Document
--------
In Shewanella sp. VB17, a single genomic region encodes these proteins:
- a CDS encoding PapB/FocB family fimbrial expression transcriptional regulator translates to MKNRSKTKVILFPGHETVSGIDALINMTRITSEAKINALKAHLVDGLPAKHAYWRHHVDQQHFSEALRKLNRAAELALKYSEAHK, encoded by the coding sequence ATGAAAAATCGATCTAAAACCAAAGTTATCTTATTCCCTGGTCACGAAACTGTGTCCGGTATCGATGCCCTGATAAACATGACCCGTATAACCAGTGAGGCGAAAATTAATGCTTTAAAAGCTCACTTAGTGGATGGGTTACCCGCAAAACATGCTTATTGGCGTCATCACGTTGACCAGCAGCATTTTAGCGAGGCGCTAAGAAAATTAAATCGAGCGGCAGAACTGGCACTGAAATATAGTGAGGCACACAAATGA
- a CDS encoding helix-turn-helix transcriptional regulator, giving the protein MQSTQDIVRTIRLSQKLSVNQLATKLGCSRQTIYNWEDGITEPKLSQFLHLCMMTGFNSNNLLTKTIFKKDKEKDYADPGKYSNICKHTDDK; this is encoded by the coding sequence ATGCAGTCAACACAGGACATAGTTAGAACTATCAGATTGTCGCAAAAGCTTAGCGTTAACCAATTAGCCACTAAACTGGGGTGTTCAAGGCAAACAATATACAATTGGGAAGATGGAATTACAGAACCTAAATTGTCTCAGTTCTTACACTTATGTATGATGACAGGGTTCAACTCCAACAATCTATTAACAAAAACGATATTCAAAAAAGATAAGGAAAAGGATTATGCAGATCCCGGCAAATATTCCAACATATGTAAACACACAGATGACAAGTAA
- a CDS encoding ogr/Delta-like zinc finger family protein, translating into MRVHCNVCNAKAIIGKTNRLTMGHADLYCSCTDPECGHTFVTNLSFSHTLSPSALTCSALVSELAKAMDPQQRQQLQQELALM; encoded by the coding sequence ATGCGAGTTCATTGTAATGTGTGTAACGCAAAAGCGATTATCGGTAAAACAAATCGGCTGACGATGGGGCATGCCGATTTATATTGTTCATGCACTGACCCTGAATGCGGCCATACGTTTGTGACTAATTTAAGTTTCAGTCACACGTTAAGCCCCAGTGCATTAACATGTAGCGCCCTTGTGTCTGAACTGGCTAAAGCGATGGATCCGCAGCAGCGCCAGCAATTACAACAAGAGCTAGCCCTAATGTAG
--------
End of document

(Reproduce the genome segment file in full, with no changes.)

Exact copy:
In Shewanella sp. VB17, a single genomic region encodes these proteins:
- a CDS encoding PapB/FocB family fimbrial expression transcriptional regulator translates to MKNRSKTKVILFPGHETVSGIDALINMTRITSEAKINALKAHLVDGLPAKHAYWRHHVDQQHFSEALRKLNRAAELALKYSEAHK, encoded by the coding sequence ATGAAAAATCGATCTAAAACCAAAGTTATCTTATTCCCTGGTCACGAAACTGTGTCCGGTATCGATGCCCTGATAAACATGACCCGTATAACCAGTGAGGCGAAAATTAATGCTTTAAAAGCTCACTTAGTGGATGGGTTACCCGCAAAACATGCTTATTGGCGTCATCACGTTGACCAGCAGCATTTTAGCGAGGCGCTAAGAAAATTAAATCGAGCGGCAGAACTGGCACTGAAATATAGTGAGGCACACAAATGA
- a CDS encoding helix-turn-helix transcriptional regulator, giving the protein MQSTQDIVRTIRLSQKLSVNQLATKLGCSRQTIYNWEDGITEPKLSQFLHLCMMTGFNSNNLLTKTIFKKDKEKDYADPGKYSNICKHTDDK; this is encoded by the coding sequence ATGCAGTCAACACAGGACATAGTTAGAACTATCAGATTGTCGCAAAAGCTTAGCGTTAACCAATTAGCCACTAAACTGGGGTGTTCAAGGCAAACAATATACAATTGGGAAGATGGAATTACAGAACCTAAATTGTCTCAGTTCTTACACTTATGTATGATGACAGGGTTCAACTCCAACAATCTATTAACAAAAACGATATTCAAAAAAGATAAGGAAAAGGATTATGCAGATCCCGGCAAATATTCCAACATATGTAAACACACAGATGACAAGTAA
- a CDS encoding ogr/Delta-like zinc finger family protein, translating into MRVHCNVCNAKAIIGKTNRLTMGHADLYCSCTDPECGHTFVTNLSFSHTLSPSALTCSALVSELAKAMDPQQRQQLQQELALM; encoded by the coding sequence ATGCGAGTTCATTGTAATGTGTGTAACGCAAAAGCGATTATCGGTAAAACAAATCGGCTGACGATGGGGCATGCCGATTTATATTGTTCATGCACTGACCCTGAATGCGGCCATACGTTTGTGACTAATTTAAGTTTCAGTCACACGTTAAGCCCCAGTGCATTAACATGTAGCGCCCTTGTGTCTGAACTGGCTAAAGCGATGGATCCGCAGCAGCGCCAGCAATTACAACAAGAGCTAGCCCTAATGTAG